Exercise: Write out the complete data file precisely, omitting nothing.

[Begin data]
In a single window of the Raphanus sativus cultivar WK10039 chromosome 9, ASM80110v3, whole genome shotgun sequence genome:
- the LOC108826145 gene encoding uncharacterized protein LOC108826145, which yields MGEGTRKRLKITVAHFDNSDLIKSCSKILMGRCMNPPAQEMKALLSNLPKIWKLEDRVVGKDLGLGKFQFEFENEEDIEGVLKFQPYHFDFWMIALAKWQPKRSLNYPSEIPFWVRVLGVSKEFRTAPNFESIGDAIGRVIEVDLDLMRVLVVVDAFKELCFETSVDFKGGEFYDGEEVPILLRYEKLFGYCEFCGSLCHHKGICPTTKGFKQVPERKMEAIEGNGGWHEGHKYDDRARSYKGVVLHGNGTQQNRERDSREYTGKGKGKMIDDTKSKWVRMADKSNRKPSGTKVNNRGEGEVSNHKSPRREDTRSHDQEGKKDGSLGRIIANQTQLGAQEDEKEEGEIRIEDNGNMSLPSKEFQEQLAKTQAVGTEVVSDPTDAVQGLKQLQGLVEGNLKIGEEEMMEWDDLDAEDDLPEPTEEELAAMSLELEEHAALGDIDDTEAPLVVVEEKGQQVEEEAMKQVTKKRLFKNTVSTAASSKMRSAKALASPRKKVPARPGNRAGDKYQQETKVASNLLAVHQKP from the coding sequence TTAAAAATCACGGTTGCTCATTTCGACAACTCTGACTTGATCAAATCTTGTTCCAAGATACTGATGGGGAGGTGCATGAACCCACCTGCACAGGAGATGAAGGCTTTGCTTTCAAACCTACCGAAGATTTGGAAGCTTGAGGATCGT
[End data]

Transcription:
In a single window of the Raphanus sativus cultivar WK10039 chromosome 9, ASM80110v3, whole genome shotgun sequence genome:
- the LOC108826145 gene encoding uncharacterized protein LOC108826145, which yields MGEGTRKRLKITVAHFDNSDLIKSCSKILMGRCMNPPAQEMKALLSNLPKIWKLEDRVVGKDLGLGKFQFEFENEEDIEGVLKFQPYHFDFWMIALAKWQPKRSLNYPSEIPFWVRVLGVSKEFRTAPNFESIGDAIGRVIEVDLDLMRVLVVVDAFKELCFETSVDFKGGEFYDGEEVPILLRYEKLFGYCEFCGSLCHHKGICPTTKGFKQVPERKMEAIEGNGGWHEGHKYDDRARSYKGVVLHGNGTQQNRERDSREYTGKGKGKMIDDTKSKWVRMADKSNRKPSGTKVNNRGEGEVSNHKSPRREDTRSHDQEGKKDGSLGRIIANQTQLGAQEDEKEEGEIRIEDNGNMSLPSKEFQEQLAKTQAVGTEVVSDPTDAVQGLKQLQGLVEGNLKIGEEEMMEWDDLDAEDDLPEPTEEELAAMSLELEEHAALGDIDDTEAPLVVVEEKGQQVEEEAMKQVTKKRLFKNTVSTAASSKMRSAKALASPRKKVPARPGNRAGDKYQQETKVASNLLAVHQKP from the coding sequence TTAAAAATCACGGTTGCTCATTTCGACAACTCTGACTTGATCAAATCTTGTTCCAAGATACTGATGGGGAGGTGCATGAACCCACCTGCACAGGAGATGAAGGCTTTGCTTTCAAACCTACCGAAGATTTGGAAGCTTGAGGATCGT